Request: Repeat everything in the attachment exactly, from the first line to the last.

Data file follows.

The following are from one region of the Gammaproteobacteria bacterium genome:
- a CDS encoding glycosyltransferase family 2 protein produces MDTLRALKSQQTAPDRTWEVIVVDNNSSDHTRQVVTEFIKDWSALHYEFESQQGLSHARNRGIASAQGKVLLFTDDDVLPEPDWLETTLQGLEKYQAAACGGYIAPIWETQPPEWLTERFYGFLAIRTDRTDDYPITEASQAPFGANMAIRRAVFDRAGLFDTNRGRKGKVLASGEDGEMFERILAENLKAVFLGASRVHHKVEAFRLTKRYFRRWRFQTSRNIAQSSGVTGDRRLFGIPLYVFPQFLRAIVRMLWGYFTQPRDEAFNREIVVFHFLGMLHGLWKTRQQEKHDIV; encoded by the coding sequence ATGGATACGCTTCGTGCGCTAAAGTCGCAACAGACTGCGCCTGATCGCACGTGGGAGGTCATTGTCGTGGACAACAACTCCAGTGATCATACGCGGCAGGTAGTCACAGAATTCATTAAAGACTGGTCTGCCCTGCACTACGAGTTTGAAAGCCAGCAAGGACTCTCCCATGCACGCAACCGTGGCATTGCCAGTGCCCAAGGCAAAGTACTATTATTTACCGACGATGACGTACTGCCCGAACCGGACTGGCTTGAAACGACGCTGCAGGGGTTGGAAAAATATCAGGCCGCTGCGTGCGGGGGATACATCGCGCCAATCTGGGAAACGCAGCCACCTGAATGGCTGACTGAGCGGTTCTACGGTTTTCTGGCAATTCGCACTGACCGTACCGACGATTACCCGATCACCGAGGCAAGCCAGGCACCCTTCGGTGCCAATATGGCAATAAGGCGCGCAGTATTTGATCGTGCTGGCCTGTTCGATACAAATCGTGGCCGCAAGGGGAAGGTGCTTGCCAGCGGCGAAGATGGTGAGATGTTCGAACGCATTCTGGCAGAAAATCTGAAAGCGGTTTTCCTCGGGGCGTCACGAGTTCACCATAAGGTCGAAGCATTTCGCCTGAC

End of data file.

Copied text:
The following are from one region of the Gammaproteobacteria bacterium genome:
- a CDS encoding glycosyltransferase family 2 protein produces MDTLRALKSQQTAPDRTWEVIVVDNNSSDHTRQVVTEFIKDWSALHYEFESQQGLSHARNRGIASAQGKVLLFTDDDVLPEPDWLETTLQGLEKYQAAACGGYIAPIWETQPPEWLTERFYGFLAIRTDRTDDYPITEASQAPFGANMAIRRAVFDRAGLFDTNRGRKGKVLASGEDGEMFERILAENLKAVFLGASRVHHKVEAFRLTKRYFRRWRFQTSRNIAQSSGVTGDRRLFGIPLYVFPQFLRAIVRMLWGYFTQPRDEAFNREIVVFHFLGMLHGLWKTRQQEKHDIV; encoded by the coding sequence ATGGATACGCTTCGTGCGCTAAAGTCGCAACAGACTGCGCCTGATCGCACGTGGGAGGTCATTGTCGTGGACAACAACTCCAGTGATCATACGCGGCAGGTAGTCACAGAATTCATTAAAGACTGGTCTGCCCTGCACTACGAGTTTGAAAGCCAGCAAGGACTCTCCCATGCACGCAACCGTGGCATTGCCAGTGCCCAAGGCAAAGTACTATTATTTACCGACGATGACGTACTGCCCGAACCGGACTGGCTTGAAACGACGCTGCAGGGGTTGGAAAAATATCAGGCCGCTGCGTGCGGGGGATACATCGCGCCAATCTGGGAAACGCAGCCACCTGAATGGCTGACTGAGCGGTTCTACGGTTTTCTGGCAATTCGCACTGACCGTACCGACGATTACCCGATCACCGAGGCAAGCCAGGCACCCTTCGGTGCCAATATGGCAATAAGGCGCGCAGTATTTGATCGTGCTGGCCTGTTCGATACAAATCGTGGCCGCAAGGGGAAGGTGCTTGCCAGCGGCGAAGATGGTGAGATGTTCGAACGCATTCTGGCAGAAAATCTGAAAGCGGTTTTCCTCGGGGCGTCACGAGTTCACCATAAGGTCGAAGCATTTCGCCTGAC